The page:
MIT Press’s massive new tome is excellently researched, thorough and a must-have for your deskside bookcase. Just make sure the shelf is sturdy enough for its 1,322 pages: This is not a book to carry in your hand luggage for your next airplane trip.
“Design Concepts in Programming Languages,” by Franklyn Turbak and David Gifford, with Mark Sheldon, is designed to teach you how to design programming languages, and implement their functions. Unlike other books that I’ve seen, it emphasizes simplicity in language implementation, using a functional decomposition approach.
The book begins by covering foundational issues of language design: syntax, operational semantics, denotational semantics and fixed points. The discussion of recursive definitions is well written, and there’s a cheerful playfulness about the book that’s a breath of fresh air in such a serious work.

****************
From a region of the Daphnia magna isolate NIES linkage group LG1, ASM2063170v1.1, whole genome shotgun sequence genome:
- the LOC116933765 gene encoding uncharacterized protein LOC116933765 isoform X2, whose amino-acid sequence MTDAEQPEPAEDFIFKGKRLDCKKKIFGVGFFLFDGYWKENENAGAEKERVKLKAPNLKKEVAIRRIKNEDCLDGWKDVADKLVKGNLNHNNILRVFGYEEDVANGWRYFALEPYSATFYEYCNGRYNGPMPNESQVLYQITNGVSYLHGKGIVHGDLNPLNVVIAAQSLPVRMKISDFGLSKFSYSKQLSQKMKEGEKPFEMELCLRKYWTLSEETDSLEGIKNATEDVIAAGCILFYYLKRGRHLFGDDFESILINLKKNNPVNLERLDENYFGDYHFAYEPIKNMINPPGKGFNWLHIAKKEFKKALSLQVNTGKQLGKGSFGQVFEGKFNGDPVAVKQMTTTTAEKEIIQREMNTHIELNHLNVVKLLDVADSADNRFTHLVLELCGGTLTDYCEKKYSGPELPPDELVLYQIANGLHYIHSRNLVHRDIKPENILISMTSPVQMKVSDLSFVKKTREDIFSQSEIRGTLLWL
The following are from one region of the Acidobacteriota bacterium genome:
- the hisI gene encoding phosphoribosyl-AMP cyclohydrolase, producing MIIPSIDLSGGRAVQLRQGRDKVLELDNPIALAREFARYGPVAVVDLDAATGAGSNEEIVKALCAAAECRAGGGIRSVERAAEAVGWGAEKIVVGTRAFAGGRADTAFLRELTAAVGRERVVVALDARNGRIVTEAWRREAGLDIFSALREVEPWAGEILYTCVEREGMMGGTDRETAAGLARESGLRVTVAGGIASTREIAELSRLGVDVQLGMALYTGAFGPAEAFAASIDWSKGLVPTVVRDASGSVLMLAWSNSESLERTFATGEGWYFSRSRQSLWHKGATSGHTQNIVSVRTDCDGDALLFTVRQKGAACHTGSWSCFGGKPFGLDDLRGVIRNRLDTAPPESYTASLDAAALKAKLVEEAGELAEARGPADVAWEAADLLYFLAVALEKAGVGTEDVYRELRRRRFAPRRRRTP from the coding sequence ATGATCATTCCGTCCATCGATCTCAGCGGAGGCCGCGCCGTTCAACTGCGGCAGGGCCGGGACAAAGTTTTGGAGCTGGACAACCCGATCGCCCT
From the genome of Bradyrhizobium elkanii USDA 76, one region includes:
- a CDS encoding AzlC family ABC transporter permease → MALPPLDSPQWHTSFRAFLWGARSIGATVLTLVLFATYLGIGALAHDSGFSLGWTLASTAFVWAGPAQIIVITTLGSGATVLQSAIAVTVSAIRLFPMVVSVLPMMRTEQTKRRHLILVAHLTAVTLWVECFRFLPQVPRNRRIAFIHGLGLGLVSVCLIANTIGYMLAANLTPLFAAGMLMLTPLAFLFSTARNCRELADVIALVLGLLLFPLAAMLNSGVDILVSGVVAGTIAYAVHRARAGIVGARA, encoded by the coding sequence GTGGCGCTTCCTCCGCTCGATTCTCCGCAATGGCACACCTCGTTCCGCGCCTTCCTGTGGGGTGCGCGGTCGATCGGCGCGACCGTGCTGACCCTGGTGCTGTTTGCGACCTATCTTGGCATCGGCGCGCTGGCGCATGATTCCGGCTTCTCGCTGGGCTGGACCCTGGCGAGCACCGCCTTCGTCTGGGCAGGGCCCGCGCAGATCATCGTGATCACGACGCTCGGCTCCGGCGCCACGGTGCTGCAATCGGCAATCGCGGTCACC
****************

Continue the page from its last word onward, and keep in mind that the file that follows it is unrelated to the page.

The second section of the book dives into dynamic semantics, covering such areas as call-by-name vs. call-by-value, state vs. stateless, and data structures.
The third section, static semantics, goes into data types, polymorphism, type reconstruction, abstract types and modules, and discusses how they affect program behavior.
The book concludes by digging into pragmatics, covering such minor details as compilation, garbage collection and metalanguages.
Summary: Recommended. List price is $75, but it’s under $60 from Amazon.
Separately: Here are some other books that I’ve reviewed recently and also our holiday book list from SD Times.